The Biggest 2015 Storylines
The stage has rarely been brighter, as shown by the number of cities considering bids to host the college football championship game in 2018-20. The game has rarely been so captivating. In the race to the crown once again, here are the biggest stories of 2015.
Is this the best story of college football? There's the trifecta of Jim Harbaugh, Urban Meyer, and Mark Dantonio. There's the potential of a Penn State team trying to rise from a dark era. There are the newcomers on the East Coast, the doormat led by an offensive genius, and plenty, plenty of questions at quarterback.
If there's any team that has America's attention, it's Ohio State and their three-headed monster, playing alongside a star runner who's drawing comparisons to Eddie George and playing for a coach who is better than Jim Tressel. Heading into 2015, there are some echoes of 1968 when the best football in the country (according to journalists) was when the Ohio State offense faced the defense in practice on Tuesday. Meanwhile, a new coach is taking over a limp Michigan program with low expectations in Year 1.
Overrated or underrated, Michigan's roster will undoubtedly keep the country's attention through the season. Ohio State and Michigan State will duke it out for Big Ten supremacy, and MSU is one of the few who can stop the Buckeyes. And, potential abounds everywhere else, even in Bloomington.
If there is a division with more intrigue than the B1G East, it's the SEC West, spearheaded by Alabama and Auburn. The division race will serve as a long and intriguing lead-in to the season-ending match between two clubs that have been engaging in an arms race, between the additions of expensive assistant coaches (Lane Kiffin, Will Muschamp) and lots and lots of talent (37 blue chips in the 2015 cycle).
Alabama may not exactly be the King, but they're probably the most talented team in the country. Saban and Lane Kiffin have to find a quarterback who can lead the team (Jacob Coker is a leading candidate), and they also need to replace T.J. Yeldon and their top three receivers. The run game is safe, whether it's the five-star from 2015 (Damien Harris), the one from 2014 (Bo Scarbrough), or the two Rivals-6.0 running backs from 2013 (the Tide had actually signed a third just in case, but Alvin Karama is now a Vol). Still, the offense could use some tinkering.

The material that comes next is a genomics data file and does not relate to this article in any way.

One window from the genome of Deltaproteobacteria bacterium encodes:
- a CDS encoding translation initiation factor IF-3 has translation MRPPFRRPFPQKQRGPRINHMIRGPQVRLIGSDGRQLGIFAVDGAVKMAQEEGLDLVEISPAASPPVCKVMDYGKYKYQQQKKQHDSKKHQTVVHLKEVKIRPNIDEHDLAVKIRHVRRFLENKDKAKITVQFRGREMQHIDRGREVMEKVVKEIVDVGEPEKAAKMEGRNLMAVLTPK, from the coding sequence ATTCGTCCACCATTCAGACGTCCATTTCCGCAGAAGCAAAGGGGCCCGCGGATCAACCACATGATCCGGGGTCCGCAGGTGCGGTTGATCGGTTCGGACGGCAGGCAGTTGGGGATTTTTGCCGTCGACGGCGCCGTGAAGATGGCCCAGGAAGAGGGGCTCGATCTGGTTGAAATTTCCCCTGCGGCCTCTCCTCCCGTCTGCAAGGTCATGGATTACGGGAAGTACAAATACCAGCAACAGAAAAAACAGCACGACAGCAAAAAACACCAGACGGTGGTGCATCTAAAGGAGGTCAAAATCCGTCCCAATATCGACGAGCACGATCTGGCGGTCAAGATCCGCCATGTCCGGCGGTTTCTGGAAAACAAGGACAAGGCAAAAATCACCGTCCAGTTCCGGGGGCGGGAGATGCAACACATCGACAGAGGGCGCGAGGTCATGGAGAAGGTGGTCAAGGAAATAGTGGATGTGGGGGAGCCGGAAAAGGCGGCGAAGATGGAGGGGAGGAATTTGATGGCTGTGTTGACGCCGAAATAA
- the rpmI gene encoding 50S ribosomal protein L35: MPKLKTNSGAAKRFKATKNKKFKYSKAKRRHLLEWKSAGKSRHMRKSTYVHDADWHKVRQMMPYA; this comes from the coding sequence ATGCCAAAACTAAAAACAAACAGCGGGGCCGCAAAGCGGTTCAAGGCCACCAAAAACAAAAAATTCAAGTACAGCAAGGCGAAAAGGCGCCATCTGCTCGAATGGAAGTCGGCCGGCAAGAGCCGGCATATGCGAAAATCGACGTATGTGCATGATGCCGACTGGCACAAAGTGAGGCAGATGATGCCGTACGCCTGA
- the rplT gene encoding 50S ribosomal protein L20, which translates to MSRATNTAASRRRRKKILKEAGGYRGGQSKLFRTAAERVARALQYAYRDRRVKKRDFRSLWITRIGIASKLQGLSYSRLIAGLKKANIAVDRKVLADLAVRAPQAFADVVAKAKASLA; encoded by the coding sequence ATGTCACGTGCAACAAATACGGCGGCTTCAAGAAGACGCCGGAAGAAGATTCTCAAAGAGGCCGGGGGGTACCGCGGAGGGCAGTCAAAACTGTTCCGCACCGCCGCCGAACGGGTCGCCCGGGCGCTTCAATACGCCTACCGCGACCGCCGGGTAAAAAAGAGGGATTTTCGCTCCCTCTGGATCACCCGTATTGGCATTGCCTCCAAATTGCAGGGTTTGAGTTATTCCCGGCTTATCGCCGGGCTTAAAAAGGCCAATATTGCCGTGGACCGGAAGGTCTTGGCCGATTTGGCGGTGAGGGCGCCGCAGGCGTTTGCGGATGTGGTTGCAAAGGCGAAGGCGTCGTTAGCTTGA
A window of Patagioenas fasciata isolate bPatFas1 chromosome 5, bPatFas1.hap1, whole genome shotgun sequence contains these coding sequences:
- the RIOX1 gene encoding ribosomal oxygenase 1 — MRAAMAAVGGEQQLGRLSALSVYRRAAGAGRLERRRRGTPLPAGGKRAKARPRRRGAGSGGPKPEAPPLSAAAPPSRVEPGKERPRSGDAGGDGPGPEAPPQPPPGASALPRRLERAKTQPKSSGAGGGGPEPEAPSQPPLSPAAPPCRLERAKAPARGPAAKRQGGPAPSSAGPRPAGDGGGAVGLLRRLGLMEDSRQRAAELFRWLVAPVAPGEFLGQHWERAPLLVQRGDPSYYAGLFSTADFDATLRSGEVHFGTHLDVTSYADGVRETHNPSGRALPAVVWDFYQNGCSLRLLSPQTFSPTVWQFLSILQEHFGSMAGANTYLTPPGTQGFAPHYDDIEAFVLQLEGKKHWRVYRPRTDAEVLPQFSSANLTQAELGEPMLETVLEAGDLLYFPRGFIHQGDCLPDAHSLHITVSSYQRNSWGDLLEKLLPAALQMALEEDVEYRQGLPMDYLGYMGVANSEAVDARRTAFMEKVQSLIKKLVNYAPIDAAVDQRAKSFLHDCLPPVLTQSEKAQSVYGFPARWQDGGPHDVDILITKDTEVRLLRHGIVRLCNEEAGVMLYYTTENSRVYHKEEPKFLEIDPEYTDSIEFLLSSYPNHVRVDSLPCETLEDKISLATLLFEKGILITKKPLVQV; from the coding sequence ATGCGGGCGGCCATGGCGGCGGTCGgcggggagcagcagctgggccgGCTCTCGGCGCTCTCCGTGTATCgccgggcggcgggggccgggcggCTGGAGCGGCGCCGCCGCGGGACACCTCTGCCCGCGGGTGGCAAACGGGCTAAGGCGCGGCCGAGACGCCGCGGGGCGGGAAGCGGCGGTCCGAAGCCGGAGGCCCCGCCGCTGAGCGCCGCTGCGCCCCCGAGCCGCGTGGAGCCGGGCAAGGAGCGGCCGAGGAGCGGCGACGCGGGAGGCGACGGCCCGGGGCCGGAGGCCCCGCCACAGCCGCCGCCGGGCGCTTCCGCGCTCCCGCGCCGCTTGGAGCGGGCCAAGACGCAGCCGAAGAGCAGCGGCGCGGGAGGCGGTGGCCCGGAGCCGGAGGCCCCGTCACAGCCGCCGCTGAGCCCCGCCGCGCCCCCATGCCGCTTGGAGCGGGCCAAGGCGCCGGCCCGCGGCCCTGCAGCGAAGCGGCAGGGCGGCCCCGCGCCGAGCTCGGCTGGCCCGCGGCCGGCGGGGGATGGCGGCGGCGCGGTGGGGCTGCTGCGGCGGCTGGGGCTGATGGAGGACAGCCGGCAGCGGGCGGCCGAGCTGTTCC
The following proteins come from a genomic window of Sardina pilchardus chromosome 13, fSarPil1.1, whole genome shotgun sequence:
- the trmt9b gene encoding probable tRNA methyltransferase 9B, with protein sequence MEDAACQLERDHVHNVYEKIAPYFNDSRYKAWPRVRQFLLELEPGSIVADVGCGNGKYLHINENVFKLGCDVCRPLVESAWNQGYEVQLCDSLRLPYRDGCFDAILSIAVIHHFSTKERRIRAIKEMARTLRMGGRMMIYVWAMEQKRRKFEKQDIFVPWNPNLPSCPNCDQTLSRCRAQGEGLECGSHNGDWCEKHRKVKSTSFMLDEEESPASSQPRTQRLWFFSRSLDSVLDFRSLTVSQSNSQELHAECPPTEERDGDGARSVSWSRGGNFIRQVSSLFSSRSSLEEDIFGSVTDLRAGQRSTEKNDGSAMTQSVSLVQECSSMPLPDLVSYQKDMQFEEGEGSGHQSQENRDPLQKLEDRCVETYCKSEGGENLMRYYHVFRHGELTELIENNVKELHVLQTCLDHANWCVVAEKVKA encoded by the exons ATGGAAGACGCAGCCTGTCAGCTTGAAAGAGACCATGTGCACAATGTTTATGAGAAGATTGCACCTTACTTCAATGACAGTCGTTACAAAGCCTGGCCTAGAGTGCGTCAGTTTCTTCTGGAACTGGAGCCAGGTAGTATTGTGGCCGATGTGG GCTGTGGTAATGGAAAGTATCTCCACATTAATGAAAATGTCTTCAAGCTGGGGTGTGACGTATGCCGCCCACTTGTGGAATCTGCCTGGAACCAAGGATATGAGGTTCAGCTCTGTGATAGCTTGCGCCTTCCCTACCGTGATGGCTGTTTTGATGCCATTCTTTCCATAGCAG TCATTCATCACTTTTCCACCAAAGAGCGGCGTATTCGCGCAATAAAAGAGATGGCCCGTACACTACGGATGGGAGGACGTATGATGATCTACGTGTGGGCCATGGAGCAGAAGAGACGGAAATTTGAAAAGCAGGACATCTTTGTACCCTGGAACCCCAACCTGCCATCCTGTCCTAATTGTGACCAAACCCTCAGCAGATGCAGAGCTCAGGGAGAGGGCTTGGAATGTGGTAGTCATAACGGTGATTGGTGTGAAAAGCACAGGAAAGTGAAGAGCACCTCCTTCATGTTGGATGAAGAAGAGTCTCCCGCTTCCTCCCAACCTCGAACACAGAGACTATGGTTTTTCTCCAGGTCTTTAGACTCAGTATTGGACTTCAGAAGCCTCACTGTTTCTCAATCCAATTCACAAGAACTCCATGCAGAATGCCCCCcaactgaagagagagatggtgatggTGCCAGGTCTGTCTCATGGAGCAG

Auburn had a big problem rushing the passer, but the return of defensive end Carl Lawson from an ACL tear, plus the addition of Will Muschamp and #1 overall prospect Byron Cowart, spells good news for Auburn's ability to disrupt other teams. They need to rebuild a secondary that loses most of its starting experience, and also find linebackers on a roster that was thin even for a 4-2-5.
It's a possibility that another club gets in the way of a season-ending showdown for the title, but it's fair to argue that the rest of the SEC West stands a firm level below UA and AU. The LSU Tigers have chronic quarterback problems and are replacing NFL talent all over, only this time they're also losing a great defensive coordinator as well. Texas A&M has found its top-five defensive coordinator, but lacks the depth or play-making in the secondary that Chavis had at LSU, or the beef up front, based on a 110th-ranked run defense. And Mississippi State suffered extreme attrition in the off-season, ranging from their elite offensive line coach to star running back.
This is part of the territory of college football, but fans will be looking at Oregon, Florida State, and Alabama all trying to find new quarterbacks. Brent Hundley is gone from UCLA, and so is Bryce Petty, Kenny Hill (from Texas A&M, anyway), and Todd Gurley.
It's possible that tailbacks make a resurgence in the hearts of college football fans, something which might open the door for Leonard Fournette, Ezekiel Elliott, Nick Chubb, or Samaje Perine to contend seriously for the Heisman. More likely, though, is that some new quarterback talent emerges , while guys like Cody Kessler or Trevone Boykin start to get noticed more nationally.
Hitting the Links Cleans With Tempo
While the defensive line replaces Michael Bennett and Steve Miller,
TTB talks about spring performers and what to make of Chase Winovich playing at fullback and tight end.
Tight end is a position that James Franklin needs production from, and it looks like he'll get it yet again. Just like Michigan, the Nittany Lions have undergone a slight transformation on the defensive line during winter workouts.
Limegrover and Minnesota's staff probably likes how tempo helps open up the running game against teams with strong defensive lines. This is new, but they'll be using it to accomplish the same things they've always done.
This is risky swimming for the Boilermakers. Tempo goes both ways; the number of three-and-outs could possibly increase, as could the strain on the Purdue defense. We'll see if this unlocks any doors for Hazell in what should be a make-or-break year for him.
Analytics can make recruiting smarter, help us understand player development, and break down coaching decisions. It can help us prevent injuries and add to the discussion on college football economics. The game is wonderfully complex, and slowly statistics are catching up.
Before he was the Bus, Bettis showed some moves in the open field. He for Notre Dame.